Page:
Written and Directed by Moisés Kaufman
Starring Jane Fonda with Zach Grenier
Eugene O'Neill Theatre / 230 West 49th Street

Reviewed by David Spencer

There just does, doesn’t there, seem to be an instant spell cast when a good playwright takes a whack at speculative history? From the first image, the audience is transported and engaged in the question being posed. What really happened between Salieri and Mozart (Amadeus)? If a British diplomat doesn’t know his opera diva lover is a spy, that’s one thing; but how can he carry on an affair for years and not know his lover is also a man (M. Butterfly)?

                  The fascination is likely primal, because all that tacitly ties into the awe, fear and sense of mystery most of us feel toward/about death and where it will take us. The insistence of religious musings aside, there is no answer to what awaits us (if anything!) when we pass over, so a speculative drama that puts forth a solution to a real mystery as yet unsolved is rather like a pipeline to voices from beyond the grave. It’s as if someone’s saying there are actual answers.

                  With 33 Variations, author-director Moisés Kaufman manages to deal in history and death, only here death is an implacable, merciless clock. 21st century musicologist Katherine Brandt (Jane Fonda) has become more and more fascinated with the last work of Ludwig von Beethoven (Zach Grenier), 33 variations for piano, his story dramatized in parallel, intercut scenes set between 1819 and 1823.  According to the diaries of his loyal assistant, Anton Schindler (Erik Steele), the little waltz sent him and composed by publisher Anton Diabelli (Don Amendolia) as basis for but a single solicited variation for an anthology by various composers, was a nothing of a piece, a trifle. So why, then, did it take over the maestro’s life for three years near the end? What so obsessed him that he turned away from the grand orchestral world shakers, like the Mass (his last one) to concentrate on spinning out one musical rumination after another on a simple ditty?

                  Brandt travels to Bonn, to examine the Beethoven archives, where she strikes up a friendship with one of its curators, Gertrude Ladenburger (Susan Kellerman), and where the degenerative muscle disease with which she’s been diagnosed starts to take hold. With the moral support of her grown daughter Clara (Samantha Mathis) and her male nurse-therapist, with whom Clara has started a romantic relationship, Mike (Colin Hanks), Brandt needs to solve her mystery before death claims her. A wholly internal puzzle, one that can only be solved via staring at old papers and extrapolation…and yet, still, a race against time. While in the past, Beethoven’s increasingly failing health threatens to stop him before he’s done with the little waltz…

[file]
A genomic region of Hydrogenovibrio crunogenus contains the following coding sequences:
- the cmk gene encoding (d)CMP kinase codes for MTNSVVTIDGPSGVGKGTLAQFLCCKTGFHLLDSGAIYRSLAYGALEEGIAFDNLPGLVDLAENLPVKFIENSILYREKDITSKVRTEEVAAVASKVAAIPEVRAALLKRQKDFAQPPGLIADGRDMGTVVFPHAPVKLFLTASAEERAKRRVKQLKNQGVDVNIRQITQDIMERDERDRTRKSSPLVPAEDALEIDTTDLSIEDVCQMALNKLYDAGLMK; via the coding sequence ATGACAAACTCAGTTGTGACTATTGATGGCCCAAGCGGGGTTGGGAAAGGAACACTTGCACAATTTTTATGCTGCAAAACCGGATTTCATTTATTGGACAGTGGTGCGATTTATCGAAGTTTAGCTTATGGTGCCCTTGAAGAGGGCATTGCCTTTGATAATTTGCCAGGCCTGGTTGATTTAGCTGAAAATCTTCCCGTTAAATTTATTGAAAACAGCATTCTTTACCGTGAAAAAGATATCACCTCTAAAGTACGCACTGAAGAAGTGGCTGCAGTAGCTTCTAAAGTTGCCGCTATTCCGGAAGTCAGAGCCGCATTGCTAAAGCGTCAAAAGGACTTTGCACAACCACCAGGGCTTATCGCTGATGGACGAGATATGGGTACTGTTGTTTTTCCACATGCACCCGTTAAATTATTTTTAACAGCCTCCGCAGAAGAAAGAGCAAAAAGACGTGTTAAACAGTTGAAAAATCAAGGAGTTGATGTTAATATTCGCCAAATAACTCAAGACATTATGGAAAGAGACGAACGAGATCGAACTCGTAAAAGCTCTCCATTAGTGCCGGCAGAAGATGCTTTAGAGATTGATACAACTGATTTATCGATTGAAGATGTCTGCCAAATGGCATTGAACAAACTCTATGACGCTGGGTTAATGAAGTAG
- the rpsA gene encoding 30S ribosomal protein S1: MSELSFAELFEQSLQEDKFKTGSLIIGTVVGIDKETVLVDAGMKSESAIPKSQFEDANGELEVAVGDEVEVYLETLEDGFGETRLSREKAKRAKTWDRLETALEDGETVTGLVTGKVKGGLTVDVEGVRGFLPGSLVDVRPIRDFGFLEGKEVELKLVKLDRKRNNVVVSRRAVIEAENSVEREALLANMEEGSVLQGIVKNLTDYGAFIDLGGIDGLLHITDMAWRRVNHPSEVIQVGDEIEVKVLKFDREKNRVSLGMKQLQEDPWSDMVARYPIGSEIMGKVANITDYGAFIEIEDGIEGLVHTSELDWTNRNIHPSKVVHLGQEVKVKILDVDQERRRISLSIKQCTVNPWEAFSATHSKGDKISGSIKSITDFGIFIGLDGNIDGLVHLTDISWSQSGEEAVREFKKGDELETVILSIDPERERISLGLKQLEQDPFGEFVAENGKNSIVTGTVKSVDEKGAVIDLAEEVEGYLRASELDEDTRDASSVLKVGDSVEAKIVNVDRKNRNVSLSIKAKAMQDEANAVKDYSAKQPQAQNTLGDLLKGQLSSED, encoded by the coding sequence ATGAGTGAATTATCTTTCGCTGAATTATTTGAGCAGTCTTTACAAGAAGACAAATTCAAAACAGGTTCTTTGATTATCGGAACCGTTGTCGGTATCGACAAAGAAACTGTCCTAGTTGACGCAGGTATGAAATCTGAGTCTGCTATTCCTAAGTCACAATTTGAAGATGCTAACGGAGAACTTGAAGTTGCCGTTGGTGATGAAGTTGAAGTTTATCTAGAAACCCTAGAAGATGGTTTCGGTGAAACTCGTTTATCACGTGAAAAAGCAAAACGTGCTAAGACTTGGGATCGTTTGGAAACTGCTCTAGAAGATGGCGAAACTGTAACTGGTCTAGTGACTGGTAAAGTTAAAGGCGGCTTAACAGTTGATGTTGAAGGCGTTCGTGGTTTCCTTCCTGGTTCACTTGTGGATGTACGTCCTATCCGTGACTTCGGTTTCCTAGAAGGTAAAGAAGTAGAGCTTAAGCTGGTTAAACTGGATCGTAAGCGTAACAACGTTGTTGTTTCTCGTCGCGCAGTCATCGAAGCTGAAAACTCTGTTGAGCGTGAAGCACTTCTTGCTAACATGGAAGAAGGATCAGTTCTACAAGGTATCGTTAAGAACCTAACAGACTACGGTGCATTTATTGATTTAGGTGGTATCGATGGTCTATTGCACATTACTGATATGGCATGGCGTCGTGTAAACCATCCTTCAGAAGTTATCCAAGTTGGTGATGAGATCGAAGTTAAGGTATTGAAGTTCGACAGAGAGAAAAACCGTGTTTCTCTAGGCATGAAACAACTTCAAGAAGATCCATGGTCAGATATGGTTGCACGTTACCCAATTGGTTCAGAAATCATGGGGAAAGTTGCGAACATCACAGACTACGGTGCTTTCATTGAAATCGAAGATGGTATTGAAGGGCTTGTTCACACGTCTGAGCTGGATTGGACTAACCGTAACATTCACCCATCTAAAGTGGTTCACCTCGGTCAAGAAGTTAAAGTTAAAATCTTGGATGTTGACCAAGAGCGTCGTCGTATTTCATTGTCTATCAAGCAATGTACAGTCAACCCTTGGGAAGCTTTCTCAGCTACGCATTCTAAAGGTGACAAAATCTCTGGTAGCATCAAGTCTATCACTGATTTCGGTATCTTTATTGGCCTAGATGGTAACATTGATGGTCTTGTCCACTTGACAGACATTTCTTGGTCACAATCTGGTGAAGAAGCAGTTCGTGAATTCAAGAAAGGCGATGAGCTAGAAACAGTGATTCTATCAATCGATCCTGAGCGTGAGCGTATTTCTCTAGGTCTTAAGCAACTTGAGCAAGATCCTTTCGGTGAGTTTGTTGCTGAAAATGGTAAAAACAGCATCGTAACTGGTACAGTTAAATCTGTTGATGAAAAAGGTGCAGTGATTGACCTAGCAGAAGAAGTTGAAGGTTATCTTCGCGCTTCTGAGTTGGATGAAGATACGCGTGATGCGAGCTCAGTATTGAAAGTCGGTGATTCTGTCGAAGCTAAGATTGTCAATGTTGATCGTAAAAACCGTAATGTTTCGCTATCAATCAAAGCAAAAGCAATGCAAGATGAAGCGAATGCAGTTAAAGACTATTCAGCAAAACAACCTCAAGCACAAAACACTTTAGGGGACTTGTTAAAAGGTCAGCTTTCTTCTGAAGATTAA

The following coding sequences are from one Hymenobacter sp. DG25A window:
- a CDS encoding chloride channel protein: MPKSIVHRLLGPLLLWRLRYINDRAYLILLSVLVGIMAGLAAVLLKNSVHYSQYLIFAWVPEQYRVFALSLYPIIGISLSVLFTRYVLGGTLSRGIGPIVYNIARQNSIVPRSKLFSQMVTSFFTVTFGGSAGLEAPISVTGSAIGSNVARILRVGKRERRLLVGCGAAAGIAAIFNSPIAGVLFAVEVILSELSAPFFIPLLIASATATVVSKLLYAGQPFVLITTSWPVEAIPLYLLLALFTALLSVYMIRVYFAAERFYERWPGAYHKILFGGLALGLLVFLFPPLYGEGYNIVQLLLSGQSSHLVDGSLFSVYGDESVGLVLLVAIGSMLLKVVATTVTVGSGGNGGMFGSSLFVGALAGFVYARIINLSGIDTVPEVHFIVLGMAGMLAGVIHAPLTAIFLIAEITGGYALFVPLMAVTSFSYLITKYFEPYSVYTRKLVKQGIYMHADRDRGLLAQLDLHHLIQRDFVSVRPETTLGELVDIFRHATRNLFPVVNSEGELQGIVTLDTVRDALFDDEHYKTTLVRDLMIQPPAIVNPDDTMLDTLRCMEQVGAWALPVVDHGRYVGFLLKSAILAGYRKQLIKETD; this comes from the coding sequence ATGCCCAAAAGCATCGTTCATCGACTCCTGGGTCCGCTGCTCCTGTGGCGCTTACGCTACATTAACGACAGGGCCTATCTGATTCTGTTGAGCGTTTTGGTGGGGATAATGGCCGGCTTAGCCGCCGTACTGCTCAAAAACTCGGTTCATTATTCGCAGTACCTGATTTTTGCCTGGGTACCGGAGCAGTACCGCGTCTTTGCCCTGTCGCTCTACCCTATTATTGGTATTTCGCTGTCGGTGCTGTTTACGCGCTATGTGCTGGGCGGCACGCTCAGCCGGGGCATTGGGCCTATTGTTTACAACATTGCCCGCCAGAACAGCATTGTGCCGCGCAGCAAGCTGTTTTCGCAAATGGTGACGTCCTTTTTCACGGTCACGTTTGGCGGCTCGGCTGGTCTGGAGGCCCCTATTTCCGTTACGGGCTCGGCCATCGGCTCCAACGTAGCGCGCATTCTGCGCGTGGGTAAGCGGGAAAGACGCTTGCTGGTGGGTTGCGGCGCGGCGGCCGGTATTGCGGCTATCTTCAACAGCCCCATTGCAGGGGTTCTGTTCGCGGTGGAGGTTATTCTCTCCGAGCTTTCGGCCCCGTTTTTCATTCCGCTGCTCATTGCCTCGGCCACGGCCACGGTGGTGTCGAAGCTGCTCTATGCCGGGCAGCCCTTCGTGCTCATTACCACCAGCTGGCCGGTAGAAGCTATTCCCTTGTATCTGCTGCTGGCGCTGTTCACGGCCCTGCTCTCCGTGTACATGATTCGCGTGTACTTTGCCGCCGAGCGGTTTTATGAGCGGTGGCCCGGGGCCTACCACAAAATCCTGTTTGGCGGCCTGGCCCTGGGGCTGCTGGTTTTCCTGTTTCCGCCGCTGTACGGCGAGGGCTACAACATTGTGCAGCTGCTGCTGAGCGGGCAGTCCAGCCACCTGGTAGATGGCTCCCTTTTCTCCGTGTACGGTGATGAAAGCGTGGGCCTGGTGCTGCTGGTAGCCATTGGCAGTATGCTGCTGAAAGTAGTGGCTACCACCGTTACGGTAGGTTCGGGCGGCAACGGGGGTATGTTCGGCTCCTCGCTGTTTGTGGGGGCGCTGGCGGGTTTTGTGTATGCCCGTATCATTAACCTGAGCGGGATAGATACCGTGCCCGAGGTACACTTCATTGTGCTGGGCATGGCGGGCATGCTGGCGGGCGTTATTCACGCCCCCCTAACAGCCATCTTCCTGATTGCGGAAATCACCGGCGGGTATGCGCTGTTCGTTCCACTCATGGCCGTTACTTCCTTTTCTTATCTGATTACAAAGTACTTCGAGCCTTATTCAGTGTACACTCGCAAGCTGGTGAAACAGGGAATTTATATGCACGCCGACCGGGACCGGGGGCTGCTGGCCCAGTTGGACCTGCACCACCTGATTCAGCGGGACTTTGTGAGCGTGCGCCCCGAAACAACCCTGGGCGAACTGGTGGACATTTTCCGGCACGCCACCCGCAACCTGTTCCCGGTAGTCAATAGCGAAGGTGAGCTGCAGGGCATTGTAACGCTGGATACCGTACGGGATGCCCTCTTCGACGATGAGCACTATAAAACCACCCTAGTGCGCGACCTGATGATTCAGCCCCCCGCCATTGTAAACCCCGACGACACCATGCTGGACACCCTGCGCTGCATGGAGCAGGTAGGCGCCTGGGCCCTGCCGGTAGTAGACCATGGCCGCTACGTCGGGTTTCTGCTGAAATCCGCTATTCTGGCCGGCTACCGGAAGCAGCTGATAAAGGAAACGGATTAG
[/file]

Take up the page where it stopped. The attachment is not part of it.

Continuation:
It’s not that Jane Fonda, assaying her first stage role in almost half a century, is a brilliant stage actress that makes her performance here such an event; it’s that whatever stage chops she had as a youngster, she still possesses: she has control, poise, authority and presence—and of course the cumulative experience of an amazing career and background—which provide all the needed compensations for a mid-wattage charisma and solid, though uninspired, character choices. Her sense of inner stillness, of inner herness, are worth the journey to see. The rest of the cast are in fine fettle, all roles played winningly, with standouts being the ubiquitous Mr. Grenier as an adorably cantankerous Beethoven; and the Amazonian Ms. Kellerman who gradually reveals a surprisingly spunky and compassionate spirit within her academic martinet. And one can’t underestimate the contribution of pianist/musical director Diane Walsh.

                  Staged simply with a minimum of artifice, Mr. Kaufman’s is a lovely little play about art and life and love—and sacrifice: of comfort for art, of health for knowledge, of home for family, of consequences for friendship—the small, intimate resonances go on and on. And then there’s the solution to that mystery. Which turns out to be small and intimate too. Yet as perfect and satisfying as—forgive me, I have to put it this way—a content, post-coital sigh.

                  This is a play that’s going to be around a while (despite the limited engagement notice: Jane Fonda may leave, but in a role such as this, a star can always be replaced); it tells a story that intrigues its audience, it provides roles that challenge and showcase its actors, and it’s well-tuned to the music of life. I, who know better than to make commercial predictions, predict a three-year run. One for every 11 variations…

Go to David Spencer's profile
Return to Home Page